Worry arrives early in Red Sox Nation

Things are so bleak in Red Sox Nation that my friend Mike -- a big Sox fan -- sent me a note saying, “Bartolo Colon would be our staff ace.”

The Red Sox postgame show following Sunday’s sweep to the Rangers began with the sign-on, “The season is not over.”

And now a stat that will scare the crap out of the Nation, even more than John Lackey's first start: Of the past 80 playoff teams, only three have started 0-3.

So there you go, Red Sox fans: You still have a 3.75 percent chance of making the playoffs.

After getting outscored 26-11 and out-homered 11-3 in Texas, Dustin Pedroia told ESPN Boston’s Gordon Edes, “We got outplayed. It's not for lack of talent on our team. We got outpitched, we got outhit, they played better defense than us, they kicked our [butts], that’s it.”

That pretty much sums it up. It was an ugly weekend, and now Sox fans have to nervously await Josh Beckett's first start on Tuesday in Cleveland. Meanwhile, they can spend two days arguing the merits of manager Terry Francona’s decision to have Carl Crawford hit seventh on Sunday.

Now, the good news: It’s three games!

For example:

  • The 2009 Sox lost their second, third and fourth games, and then their sixth, seventh and eighth in a 2-6 start. They later had losing streaks of five and six games (twice) and finished 95-67 and won the wild card.

  • The 2008 Sox lost three straight during the first week and had two streaks of five losses. They finished 95-67 and won the wild card.

  • The 2007 Sox had six streaks of at least three losses in a row. They won the World Series.

  • The 2004 Sox had four streaks of at least three losses in a row. You may have heard that they won the World Series, too.

So don’t panic, Red Sox fans. The season is far from lost. Nothing that a series in Cleveland won’t fix.

It is fun watching you squirm, however.


Philadelphia at Atlanta

Friday: Cliff Lee versus Tim Hudson

Saturday: Roy Oswalt versus Brandon Beachy

Sunday: Cole Hamels versus Derek Lowe

Those are the projected matchups because the Braves haven’t announced their rotation, with Jair Jurrjens heading to the DL. They could call up Mike Minor and start him one of the games if they want a left-hander to face Ryan Howard and Raul Ibanez.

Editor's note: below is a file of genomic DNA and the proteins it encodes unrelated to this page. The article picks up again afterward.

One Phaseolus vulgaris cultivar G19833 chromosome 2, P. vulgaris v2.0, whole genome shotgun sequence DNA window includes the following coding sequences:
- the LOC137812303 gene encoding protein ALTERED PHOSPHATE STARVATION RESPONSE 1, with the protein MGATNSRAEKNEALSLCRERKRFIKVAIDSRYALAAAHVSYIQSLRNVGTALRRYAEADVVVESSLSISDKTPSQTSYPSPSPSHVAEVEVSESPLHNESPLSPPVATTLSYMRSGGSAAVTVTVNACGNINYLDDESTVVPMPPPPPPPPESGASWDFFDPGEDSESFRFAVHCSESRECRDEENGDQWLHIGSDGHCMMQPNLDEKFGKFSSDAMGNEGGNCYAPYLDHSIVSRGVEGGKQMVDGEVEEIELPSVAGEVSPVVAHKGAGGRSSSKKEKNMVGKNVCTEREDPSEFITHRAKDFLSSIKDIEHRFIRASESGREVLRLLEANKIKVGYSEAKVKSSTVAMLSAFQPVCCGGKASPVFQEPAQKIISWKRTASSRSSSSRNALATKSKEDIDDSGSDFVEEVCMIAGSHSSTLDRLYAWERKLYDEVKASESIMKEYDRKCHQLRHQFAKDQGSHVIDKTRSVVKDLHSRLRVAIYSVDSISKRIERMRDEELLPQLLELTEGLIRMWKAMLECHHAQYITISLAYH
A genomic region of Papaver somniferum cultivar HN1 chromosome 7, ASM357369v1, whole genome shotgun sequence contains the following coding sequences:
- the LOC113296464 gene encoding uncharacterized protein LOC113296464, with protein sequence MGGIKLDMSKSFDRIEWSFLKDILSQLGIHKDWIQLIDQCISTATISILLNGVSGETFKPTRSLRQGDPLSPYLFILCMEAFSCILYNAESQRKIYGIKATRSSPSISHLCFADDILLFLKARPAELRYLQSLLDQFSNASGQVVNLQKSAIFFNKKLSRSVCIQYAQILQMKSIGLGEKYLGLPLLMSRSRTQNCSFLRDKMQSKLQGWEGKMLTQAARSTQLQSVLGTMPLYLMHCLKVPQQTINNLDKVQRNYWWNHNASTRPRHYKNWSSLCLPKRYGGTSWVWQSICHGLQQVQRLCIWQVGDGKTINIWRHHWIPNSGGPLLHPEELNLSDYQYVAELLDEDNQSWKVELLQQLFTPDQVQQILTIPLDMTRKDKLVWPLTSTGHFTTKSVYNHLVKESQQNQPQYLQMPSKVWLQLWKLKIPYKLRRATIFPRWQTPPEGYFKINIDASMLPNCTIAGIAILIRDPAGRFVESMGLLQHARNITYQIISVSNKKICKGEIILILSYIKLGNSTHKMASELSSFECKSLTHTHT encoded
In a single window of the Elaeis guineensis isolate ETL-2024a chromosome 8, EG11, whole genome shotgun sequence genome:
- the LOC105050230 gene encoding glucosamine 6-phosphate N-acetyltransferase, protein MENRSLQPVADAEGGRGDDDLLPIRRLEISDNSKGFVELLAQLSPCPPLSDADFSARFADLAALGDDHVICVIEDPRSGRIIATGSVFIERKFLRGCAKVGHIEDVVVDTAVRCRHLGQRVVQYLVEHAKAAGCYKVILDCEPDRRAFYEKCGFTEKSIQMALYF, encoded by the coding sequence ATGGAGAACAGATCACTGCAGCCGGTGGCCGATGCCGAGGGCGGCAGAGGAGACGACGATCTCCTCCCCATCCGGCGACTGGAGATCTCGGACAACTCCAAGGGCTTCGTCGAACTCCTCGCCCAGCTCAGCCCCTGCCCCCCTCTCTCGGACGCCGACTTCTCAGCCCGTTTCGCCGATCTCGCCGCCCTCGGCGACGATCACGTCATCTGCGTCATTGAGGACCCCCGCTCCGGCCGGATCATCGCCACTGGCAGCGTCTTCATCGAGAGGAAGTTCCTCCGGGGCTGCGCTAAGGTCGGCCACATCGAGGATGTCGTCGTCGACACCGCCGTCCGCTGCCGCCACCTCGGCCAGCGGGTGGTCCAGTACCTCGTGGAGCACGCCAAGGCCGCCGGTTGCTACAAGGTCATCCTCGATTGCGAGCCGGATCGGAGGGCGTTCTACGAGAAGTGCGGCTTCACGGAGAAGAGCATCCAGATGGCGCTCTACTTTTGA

Anyway, the Phillies beating up on the Astros and the Braves taking two of three from the Nationals doesn’t tell us much. Roy Halladay, Lee and Oswalt may yet form three-fifths of the greatest rotation ever created, but holding the Astros to six runs over 19 innings is pretty much to be expected even if the three pitchers were Paul Maholm, Kevin Correia and Ross Ohlendorf. (Relax, Phillies fans, that’s a knock on the Astros lineup, not your terrific trio.) The Phillies will start two lefties, so it will be interesting how Atlanta’s young left-handed duo of Jason Heyward and Freddie Freeman square off against them. Heyward hit just .249 AVG/.356 OBP/.399 SLG against lefties as a rookie.


Friday: Colby Lewis versus Zach Britton (Texas at Baltimore)

I’m not only drinking the Orioles’ Kool-Aid, I’ve ordered a year’s supply because I’m along for the ride. OK, I’m a little excited over a 3-0 start, which is why this matchup is a must-see. Britton is Baltimore’s rookie lefty who excelled in his major league debut on Sunday with six innings of three-hit baseball. He throws a power sinker and keeps everything at the knees. Let’s see how he does in his second start against a tough lineup and facing Lewis -- who is out to prove that last season wasn’t a fluke and had a solid first start against Boston.


1. How many starts can the Angels afford to give Scott Kazmir? The ace of the Tampa team that reached the 2008 World Series, Kazmir is just 27, but his career has taken the turn of another young power lefty, Steve Avery. Maybe Kazmir had too many innings at an early age (he reached the majors when he was 20), but he is a shell of his former self. His strikeout rate, once 10.4 per nine innings, dropped all the way to 5.6 in 2010. He was terrible in spring training and couldn’t get out of the second inning on Sunday.

2. In an opening weekend with blown save after blown save, the best relief performance belonged to 21-year-old Kansas City rookie Tim Collins, a 5-foot-7 lefty -- he may actually be shorter -- who pitched three scoreless innings to get the win on Sunday. He struck out five, which is nothing new: his career K rate in the minors was 13.3. Despite that success, he has gone from Toronto to Atlanta to Kansas City. Definitely a guy to keep an eye on -- and to root for.

3. Two interesting starts for Seattle this week: Erik Bedard, who looked good this spring, starts Monday in Texas against Alexi Ogando. Michael Pineda makes his major league debut on Tuesday.


Yes, batting orders can be over-analyzed and over-scrutinized, but this is much is clear: You should bat your best hitters at the top of the lineup for the obvious reason that they get more at-bats. Studies show that each spot in the order is worth about 18 plate appearances over the course of the season. Which is why Braves manager Fredi Gonzalez needs to come to his senses and move Heyward out of the six-hole and up higher. He’s the team’s best hitter and he’s already lost two PAs through three games.